Discussion Up    Down

The malignant transformation of hepatocellular adenomas into hepatocellular carcinoma is a rare complication that occurs in 4.5 to 9% of cases [2, 3]. Patients having a history of a glycogen storage disease, taking androgen or anabolic steroids, male patients and hepatocellular adenoma cases secondary to the beta-catenin pathway activation are at higher risk of malignant transformation to hepatocellular carcinoma [2, 4, 5]. However, the malignant transformation of hepatocellular adenoma has also been reported though rarely in women taking contraceptives without evidence of mutations in beta-catenin neither immunohistochemically nor molecularly [6]. The risk of malignant transformation also appears high when tumour size exceeds 4cm. Histologically, a malignant transformation of hepatocellular adenoma can be demonstrated by the presence of foci discreetly or frankly malignant within the hepatocellular adenoma. Hepatocellular carcinoma foci typically have a loss of the reticulin framework, cells displaying a high nuclear-cytoplasmic ratio, a variable level of nuclear pleomorphism and numerous mitotic figures [7]. Malignant hepatocytes may exhibit trabecular, pseudo-glandular or solid pattern of proliferation. Positive GPC3 labelling, a membrane heparan-sulfate proteoglycan, has a diagnostic value when other elements are in favour of a hepatocellular carcinoma [8]. Hepatocellular adenoma lesions, focal nodular hyperplasia and regenerative nodules are all negative for GPC3. Typical hepatocellular carcinoma is also positive for CD34 that stains the endothelial cells of the tumour sinusoids though early lesions have a very focal staining. Hepatocellular adenoma may also sometimes have diffuse CD34 staining at the level of sinusoidal endothelial cells. Further research is needed to identify new markers that can predict the development of hepatocellular carcinoma on hepatocellular adenoma to help manage high-risk patients.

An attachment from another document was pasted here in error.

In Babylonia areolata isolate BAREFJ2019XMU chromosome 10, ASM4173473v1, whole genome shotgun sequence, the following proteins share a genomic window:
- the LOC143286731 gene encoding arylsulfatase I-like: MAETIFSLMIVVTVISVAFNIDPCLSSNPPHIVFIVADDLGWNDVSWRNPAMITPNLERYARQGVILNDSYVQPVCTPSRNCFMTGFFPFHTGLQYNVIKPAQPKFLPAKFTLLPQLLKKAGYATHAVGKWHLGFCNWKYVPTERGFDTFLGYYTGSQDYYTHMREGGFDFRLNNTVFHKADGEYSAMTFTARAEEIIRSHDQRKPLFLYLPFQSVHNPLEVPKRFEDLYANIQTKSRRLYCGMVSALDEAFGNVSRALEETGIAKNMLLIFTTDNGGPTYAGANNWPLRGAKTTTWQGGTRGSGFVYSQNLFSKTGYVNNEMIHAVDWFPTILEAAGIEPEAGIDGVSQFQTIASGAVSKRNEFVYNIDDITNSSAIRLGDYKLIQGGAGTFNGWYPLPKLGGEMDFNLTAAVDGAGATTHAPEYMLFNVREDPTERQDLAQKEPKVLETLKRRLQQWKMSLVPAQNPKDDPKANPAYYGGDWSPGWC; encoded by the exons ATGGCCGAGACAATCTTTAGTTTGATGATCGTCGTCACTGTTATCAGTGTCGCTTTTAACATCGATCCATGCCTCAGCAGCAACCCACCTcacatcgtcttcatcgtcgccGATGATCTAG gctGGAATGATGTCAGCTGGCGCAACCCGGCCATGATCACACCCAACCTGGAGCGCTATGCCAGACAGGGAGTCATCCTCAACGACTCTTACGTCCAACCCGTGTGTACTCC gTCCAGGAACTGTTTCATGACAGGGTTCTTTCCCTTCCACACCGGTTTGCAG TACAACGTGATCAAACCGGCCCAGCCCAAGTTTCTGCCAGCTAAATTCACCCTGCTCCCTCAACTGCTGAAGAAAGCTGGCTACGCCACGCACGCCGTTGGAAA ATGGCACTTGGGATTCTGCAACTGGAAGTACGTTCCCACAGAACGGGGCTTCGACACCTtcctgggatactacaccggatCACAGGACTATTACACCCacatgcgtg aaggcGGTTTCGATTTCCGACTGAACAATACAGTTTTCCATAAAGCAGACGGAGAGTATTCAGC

Conclusion Up    Down

Hepatocellular adenomas are benign tumours of the liver that occur mainly but not exclusively in young women taking contraceptives. Hepatocellular adenomas are due to the proliferation of hepatocytes containing high levels of glycogen and fat but whose architecture is abnormal. The malignant transformation of hepatocellular adenomas into hepatocellular carcinoma is a rare complication. We report the case of a hepatocellular carcinoma developed from hepatocellular adenoma with a literature review of the epidemiological and diagnostic features of the malignant transformation of hepatocellular adenoma.

 

 

Competing interests Up    Down

The authors declare no competing interests.

 

 

Authors’ contributions Up    Down

All authors have contributed to redaction, verification and correction of this work.

 

 

Figures Up    Down

Figure 1: abdominal CT scan showing a hepatic tissular mass that displays an arterial contrast enhancement

Figure 2: microphotography showing a compact growth pattern with hepatocytes having enlarged atypical nuclei and displaying numerous mitotic figures

Figure 3: microphotography showing a pseudo glandular growth pattern

Figure 4: microphotography showing that sinusoid endothelial cells are stained by anti-CD34 antibodies

 

 

References Up    Down

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Case report

Malignant transformation of hepatocellular adenoma: report of a case

Case report

Malignant transformation of hepatocellular adenoma: report of a case

Case report

Malignant transformation of hepatocellular adenoma: report of a case